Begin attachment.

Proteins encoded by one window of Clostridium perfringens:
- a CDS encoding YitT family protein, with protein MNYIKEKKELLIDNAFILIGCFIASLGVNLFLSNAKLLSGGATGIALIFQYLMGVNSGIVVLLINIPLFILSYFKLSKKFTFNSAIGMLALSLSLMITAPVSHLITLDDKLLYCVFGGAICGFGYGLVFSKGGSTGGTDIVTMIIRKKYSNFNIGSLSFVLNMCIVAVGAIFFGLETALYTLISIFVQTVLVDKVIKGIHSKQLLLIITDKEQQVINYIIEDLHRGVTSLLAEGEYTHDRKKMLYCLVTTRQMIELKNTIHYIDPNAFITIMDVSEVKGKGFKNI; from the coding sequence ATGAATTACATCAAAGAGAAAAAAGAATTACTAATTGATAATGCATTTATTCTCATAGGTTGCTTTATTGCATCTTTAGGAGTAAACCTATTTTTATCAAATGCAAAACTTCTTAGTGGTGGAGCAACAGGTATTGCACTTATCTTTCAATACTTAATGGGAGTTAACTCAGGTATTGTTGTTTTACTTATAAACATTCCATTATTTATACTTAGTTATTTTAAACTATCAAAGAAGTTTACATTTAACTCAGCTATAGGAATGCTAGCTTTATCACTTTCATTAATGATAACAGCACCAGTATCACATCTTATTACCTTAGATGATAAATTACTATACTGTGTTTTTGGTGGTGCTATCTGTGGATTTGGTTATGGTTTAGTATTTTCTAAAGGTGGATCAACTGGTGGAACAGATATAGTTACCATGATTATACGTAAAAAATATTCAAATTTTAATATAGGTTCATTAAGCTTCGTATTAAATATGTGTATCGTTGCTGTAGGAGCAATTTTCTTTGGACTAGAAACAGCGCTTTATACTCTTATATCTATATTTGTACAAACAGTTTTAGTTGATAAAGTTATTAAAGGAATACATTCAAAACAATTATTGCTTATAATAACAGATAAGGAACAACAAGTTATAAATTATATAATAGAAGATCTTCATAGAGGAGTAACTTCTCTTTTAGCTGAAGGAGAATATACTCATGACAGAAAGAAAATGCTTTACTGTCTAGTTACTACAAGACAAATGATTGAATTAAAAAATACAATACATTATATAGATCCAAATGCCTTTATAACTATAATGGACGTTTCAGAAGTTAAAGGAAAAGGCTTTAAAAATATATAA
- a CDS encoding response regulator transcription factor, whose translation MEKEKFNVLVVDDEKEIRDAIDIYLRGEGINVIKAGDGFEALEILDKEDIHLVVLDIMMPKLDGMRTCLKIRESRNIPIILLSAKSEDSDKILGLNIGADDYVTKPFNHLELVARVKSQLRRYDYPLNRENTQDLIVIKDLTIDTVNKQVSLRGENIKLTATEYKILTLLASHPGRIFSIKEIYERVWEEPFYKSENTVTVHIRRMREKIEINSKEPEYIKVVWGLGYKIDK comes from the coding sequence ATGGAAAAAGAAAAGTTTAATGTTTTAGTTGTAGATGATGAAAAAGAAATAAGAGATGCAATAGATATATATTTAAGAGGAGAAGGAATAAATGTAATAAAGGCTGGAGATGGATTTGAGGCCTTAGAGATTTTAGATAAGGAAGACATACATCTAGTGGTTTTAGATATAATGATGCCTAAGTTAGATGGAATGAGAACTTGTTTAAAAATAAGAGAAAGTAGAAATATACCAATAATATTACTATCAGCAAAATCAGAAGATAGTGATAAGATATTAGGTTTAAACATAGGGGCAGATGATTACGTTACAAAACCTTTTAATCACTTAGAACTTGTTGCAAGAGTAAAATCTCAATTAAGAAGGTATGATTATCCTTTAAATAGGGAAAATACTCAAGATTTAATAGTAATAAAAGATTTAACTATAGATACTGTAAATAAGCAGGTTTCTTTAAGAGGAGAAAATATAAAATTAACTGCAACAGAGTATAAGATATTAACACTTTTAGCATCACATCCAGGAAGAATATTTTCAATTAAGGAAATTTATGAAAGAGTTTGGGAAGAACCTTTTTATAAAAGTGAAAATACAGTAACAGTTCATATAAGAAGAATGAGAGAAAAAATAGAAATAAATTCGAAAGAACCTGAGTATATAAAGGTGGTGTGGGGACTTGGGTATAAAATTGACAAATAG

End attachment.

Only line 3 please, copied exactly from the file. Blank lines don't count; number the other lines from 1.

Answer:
- a CDS encoding response regulator transcription factor, whose translation MEKEKFNVLVVDDEKEIRDAIDIYLRGEGINVIKAGDGFEALEILDKEDIHLVVLDIMMPKLDGMRTCLKIRESRNIPIILLSAKSEDSDKILGLNIGADDYVTKPFNHLELVARVKSQLRRYDYPLNRENTQDLIVIKDLTIDTVNKQVSLRGENIKLTATEYKILTLLASHPGRIFSIKEIYERVWEEPFYKSENTVTVHIRRMREKIEINSKEPEYIKVVWGLGYKIDK comes from the coding sequence ATGGAAAAAGAAAAGTTTAATGTTTTAGTTGTAGATGATGAAAAAGAAATAAGAGATGCAATAGATATATATTTAAGAGGAGAAGGAATAAATGTAATAAAGGCTGGAGATGGATTTGAGGCCTTAGAGATTTTAGATAAGGAAGACATACATCTAGTGGTTTTAGATATAATGATGCCTAAGTTAGATGGAATGAGAACTTGTTTAAAAATAAGAGAAAGTAGAAATATACCAATAATATTACTATCAGCAAAATCAGAAGATAGTGATAAGATATTAGGTTTAAACATAGGGGCAGATGATTACGTTACAAAACCTTTTAATCACTTAGAACTTGTTGCAAGAGTAAAATCTCAATTAAGAAGGTATGATTATCCTTTAAATAGGGAAAATACTCAAGATTTAATAGTAATAAAAGATTTAACTATAGATACTGTAAATAAGCAGGTTTCTTTAAGAGGAGAAAATATAAAATTAACTGCAACAGAGTATAAGATATTAACACTTTTAGCATCACATCCAGGAAGAATATTTTCAATTAAGGAAATTTATGAAAGAGTTTGGGAAGAACCTTTTTATAAAAGTGAAAATACAGTAACAGTTCATATAAGAAGAATGAGAGAAAAAATAGAAATAAATTCGAAAGAACCTGAGTATATAAAGGTGGTGTGGGGACTTGGGTATAAAATTGACAAATAG